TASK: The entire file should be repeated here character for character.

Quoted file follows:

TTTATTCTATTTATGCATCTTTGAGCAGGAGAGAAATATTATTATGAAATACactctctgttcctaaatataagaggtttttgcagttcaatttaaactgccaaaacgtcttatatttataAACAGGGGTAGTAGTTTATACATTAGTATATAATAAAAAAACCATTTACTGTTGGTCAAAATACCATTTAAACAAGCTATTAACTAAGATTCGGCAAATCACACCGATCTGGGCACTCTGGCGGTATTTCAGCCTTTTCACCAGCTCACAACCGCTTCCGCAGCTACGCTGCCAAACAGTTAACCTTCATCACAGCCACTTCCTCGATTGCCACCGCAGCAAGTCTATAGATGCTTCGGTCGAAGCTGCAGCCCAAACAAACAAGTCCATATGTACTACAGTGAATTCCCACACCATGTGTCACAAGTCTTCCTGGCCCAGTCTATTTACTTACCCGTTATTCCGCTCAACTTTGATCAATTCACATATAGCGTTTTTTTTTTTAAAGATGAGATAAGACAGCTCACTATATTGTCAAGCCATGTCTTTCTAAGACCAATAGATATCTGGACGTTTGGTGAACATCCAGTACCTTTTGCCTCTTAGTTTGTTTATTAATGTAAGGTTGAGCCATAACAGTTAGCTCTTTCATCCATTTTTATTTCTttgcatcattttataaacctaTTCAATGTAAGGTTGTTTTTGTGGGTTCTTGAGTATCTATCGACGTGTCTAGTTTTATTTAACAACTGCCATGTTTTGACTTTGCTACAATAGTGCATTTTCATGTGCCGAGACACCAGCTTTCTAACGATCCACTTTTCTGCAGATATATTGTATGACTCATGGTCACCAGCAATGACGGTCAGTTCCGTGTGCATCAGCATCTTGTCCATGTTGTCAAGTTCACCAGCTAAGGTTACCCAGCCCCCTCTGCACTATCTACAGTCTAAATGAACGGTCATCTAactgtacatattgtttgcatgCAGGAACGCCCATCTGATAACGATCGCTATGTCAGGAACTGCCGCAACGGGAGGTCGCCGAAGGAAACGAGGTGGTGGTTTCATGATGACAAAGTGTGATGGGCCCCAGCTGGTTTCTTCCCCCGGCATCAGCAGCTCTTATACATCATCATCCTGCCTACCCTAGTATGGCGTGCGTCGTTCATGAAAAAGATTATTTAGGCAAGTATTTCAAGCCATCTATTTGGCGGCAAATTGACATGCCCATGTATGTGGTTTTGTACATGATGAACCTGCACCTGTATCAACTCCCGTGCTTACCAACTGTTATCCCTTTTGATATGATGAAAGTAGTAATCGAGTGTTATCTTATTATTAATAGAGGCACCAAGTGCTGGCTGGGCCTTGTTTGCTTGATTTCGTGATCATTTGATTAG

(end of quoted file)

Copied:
TTTATTCTATTTATGCATCTTTGAGCAGGAGAGAAATATTATTATGAAATACactctctgttcctaaatataagaggtttttgcagttcaatttaaactgccaaaacgtcttatatttataAACAGGGGTAGTAGTTTATACATTAGTATATAATAAAAAAACCATTTACTGTTGGTCAAAATACCATTTAAACAAGCTATTAACTAAGATTCGGCAAATCACACCGATCTGGGCACTCTGGCGGTATTTCAGCCTTTTCACCAGCTCACAACCGCTTCCGCAGCTACGCTGCCAAACAGTTAACCTTCATCACAGCCACTTCCTCGATTGCCACCGCAGCAAGTCTATAGATGCTTCGGTCGAAGCTGCAGCCCAAACAAACAAGTCCATATGTACTACAGTGAATTCCCACACCATGTGTCACAAGTCTTCCTGGCCCAGTCTATTTACTTACCCGTTATTCCGCTCAACTTTGATCAATTCACATATAGCGTTTTTTTTTTTAAAGATGAGATAAGACAGCTCACTATATTGTCAAGCCATGTCTTTCTAAGACCAATAGATATCTGGACGTTTGGTGAACATCCAGTACCTTTTGCCTCTTAGTTTGTTTATTAATGTAAGGTTGAGCCATAACAGTTAGCTCTTTCATCCATTTTTATTTCTttgcatcattttataaacctaTTCAATGTAAGGTTGTTTTTGTGGGTTCTTGAGTATCTATCGACGTGTCTAGTTTTATTTAACAACTGCCATGTTTTGACTTTGCTACAATAGTGCATTTTCATGTGCCGAGACACCAGCTTTCTAACGATCCACTTTTCTGCAGATATATTGTATGACTCATGGTCACCAGCAATGACGGTCAGTTCCGTGTGCATCAGCATCTTGTCCATGTTGTCAAGTTCACCAGCTAAGGTTACCCAGCCCCCTCTGCACTATCTACAGTCTAAATGAACGGTCATCTAactgtacatattgtttgcatgCAGGAACGCCCATCTGATAACGATCGCTATGTCAGGAACTGCCGCAACGGGAGGTCGCCGAAGGAAACGAGGTGGTGGTTTCATGATGACAAAGTGTGATGGGCCCCAGCTGGTTTCTTCCCCCGGCATCAGCAGCTCTTATACATCATCATCCTGCCTACCCTAGTATGGCGTGCGTCGTTCATGAAAAAGATTATTTAGGCAAGTATTTCAAGCCATCTATTTGGCGGCAAATTGACATGCCCATGTATGTGGTTTTGTACATGATGAACCTGCACCTGTATCAACTCCCGTGCTTACCAACTGTTATCCCTTTTGATATGATGAAAGTAGTAATCGAGTGTTATCTTATTATTAATAGAGGCACCAAGTGCTGGCTGGGCCTTGTTTGCTTGATTTCGTGATCATTTGATTAG